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Italy cracks down on violence against women

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Italy cracks down on violence against women
"We promised we would do it, we did it," Prime Minister Enrico Letta said today. Photo: Vincenzo Pinto/AFP
18:14 CEST+02:00
Italy adopted a draft law on Thursday to crack down on violence against women in the wake of an escalating trend of attacks by husbands and lovers.

"We promised we would do it, we did it," Prime Minister Enrico Letta said on Twitter after the government adopted the draft bill which is expected to be quickly validated by parliament.

In the first six months of this year, 81 women were murdered in so-called femicide attacks in Italy, in 75 percent of cases by their partners or a member of their family, according to Italy's biggest trade union, the CGIL.

In 2012, 124 women were killed, and a third of all women in Italy are victims at some point of domestic violence according to a United Nations report, which cites data from the national statistics agency (ISTAT).

The bill is "a strong signal of a radical change" and the launch of "a relentless fight against the sad phenomenon of femicide," Letta said at a press conference following its adoption.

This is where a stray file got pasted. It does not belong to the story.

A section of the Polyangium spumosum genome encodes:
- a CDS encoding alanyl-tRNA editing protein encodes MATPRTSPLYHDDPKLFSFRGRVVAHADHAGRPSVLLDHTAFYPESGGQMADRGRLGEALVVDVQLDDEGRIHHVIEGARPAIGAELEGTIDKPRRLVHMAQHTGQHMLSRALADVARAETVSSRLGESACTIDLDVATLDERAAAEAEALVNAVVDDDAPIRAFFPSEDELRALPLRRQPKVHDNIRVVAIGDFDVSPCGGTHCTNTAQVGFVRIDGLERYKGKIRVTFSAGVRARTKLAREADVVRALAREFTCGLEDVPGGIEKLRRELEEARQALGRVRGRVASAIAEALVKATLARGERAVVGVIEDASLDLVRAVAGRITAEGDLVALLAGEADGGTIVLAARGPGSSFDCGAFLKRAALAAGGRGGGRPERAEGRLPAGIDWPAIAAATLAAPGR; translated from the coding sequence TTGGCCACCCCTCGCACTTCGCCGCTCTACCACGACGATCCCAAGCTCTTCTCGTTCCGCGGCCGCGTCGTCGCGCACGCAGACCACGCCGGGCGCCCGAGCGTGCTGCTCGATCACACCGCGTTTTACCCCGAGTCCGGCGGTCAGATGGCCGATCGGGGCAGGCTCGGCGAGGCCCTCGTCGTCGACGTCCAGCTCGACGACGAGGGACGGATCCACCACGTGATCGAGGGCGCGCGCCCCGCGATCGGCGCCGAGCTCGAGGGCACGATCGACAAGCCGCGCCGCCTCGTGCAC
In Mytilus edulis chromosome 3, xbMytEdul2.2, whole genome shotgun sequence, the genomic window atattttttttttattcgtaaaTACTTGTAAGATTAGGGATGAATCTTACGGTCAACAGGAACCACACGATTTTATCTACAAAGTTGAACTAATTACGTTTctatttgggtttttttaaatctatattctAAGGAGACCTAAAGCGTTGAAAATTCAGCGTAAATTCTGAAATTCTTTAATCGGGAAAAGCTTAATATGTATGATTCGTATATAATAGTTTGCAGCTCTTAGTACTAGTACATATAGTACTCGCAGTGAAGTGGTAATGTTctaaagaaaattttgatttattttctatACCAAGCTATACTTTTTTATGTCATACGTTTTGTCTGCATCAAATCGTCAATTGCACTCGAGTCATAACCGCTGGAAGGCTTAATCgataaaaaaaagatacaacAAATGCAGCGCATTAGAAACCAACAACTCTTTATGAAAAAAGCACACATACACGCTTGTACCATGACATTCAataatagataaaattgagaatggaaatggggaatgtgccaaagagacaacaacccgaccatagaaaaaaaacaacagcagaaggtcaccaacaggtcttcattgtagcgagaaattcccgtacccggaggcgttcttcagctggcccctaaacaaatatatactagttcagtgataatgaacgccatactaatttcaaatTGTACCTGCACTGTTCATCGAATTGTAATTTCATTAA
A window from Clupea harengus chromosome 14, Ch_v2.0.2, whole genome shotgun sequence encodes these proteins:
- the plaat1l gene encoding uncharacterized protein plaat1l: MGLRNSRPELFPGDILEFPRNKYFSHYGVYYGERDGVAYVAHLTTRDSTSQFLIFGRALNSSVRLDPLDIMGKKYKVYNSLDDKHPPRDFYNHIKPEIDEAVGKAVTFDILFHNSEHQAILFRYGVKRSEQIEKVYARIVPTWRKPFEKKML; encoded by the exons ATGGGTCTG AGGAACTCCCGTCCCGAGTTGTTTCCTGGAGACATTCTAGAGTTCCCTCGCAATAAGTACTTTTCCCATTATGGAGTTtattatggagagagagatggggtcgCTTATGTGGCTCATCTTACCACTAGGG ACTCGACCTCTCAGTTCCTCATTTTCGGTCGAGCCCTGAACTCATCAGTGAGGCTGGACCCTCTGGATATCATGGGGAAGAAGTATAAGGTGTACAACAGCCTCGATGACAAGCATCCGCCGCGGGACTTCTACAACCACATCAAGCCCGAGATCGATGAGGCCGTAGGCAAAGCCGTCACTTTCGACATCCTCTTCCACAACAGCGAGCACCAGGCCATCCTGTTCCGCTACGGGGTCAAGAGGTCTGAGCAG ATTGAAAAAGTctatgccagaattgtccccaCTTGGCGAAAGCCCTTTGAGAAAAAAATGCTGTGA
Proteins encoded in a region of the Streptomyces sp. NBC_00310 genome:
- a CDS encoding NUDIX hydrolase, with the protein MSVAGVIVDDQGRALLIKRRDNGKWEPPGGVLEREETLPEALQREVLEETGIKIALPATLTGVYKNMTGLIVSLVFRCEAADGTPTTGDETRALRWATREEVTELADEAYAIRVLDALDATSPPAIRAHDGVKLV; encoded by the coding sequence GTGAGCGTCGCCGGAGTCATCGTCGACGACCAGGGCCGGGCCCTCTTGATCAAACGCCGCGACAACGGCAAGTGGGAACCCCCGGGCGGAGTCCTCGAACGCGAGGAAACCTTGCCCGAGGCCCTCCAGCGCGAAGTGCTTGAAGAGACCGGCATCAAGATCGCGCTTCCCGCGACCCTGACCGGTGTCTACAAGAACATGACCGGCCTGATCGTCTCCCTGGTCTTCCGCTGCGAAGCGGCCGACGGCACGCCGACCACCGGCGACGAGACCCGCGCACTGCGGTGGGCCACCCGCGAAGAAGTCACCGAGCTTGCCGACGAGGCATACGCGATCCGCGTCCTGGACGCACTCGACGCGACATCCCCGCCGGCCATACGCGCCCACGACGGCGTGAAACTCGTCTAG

Measures include the obligatory arrest of those caught in the act of stalking or physically abusing victims.

Once a complaint has been lodged against a suspect, it can no longer be withdrawn and a police investigation will be launched.

Violent husbands or partners will be evicted from the family home and victims will be kept constantly up to date on their attacker's legal status - including being informed if aggressors behind bars are released from jail.

Italy's speaker of the lower house of parliament Laura Boldrini in May called for a law to defend women from misogynist and violent acts after receiving hundreds of menacing messages on the Internet, including photos altered to show her head on the bodies of women being raped.

In June, Italy become the fifth Council of Europe member state to ratify the 2011 Istanbul Convention, a treaty combating violence against women. 

The treaty has been signed by 25 Council of Europe member states but has so far only been ratified by Turkey, Albania, Portugal, Montenegro and now Italy.

It needs to be ratified by 10 countries - eight of which need to be members of the Council of Europe - for it to take effect.

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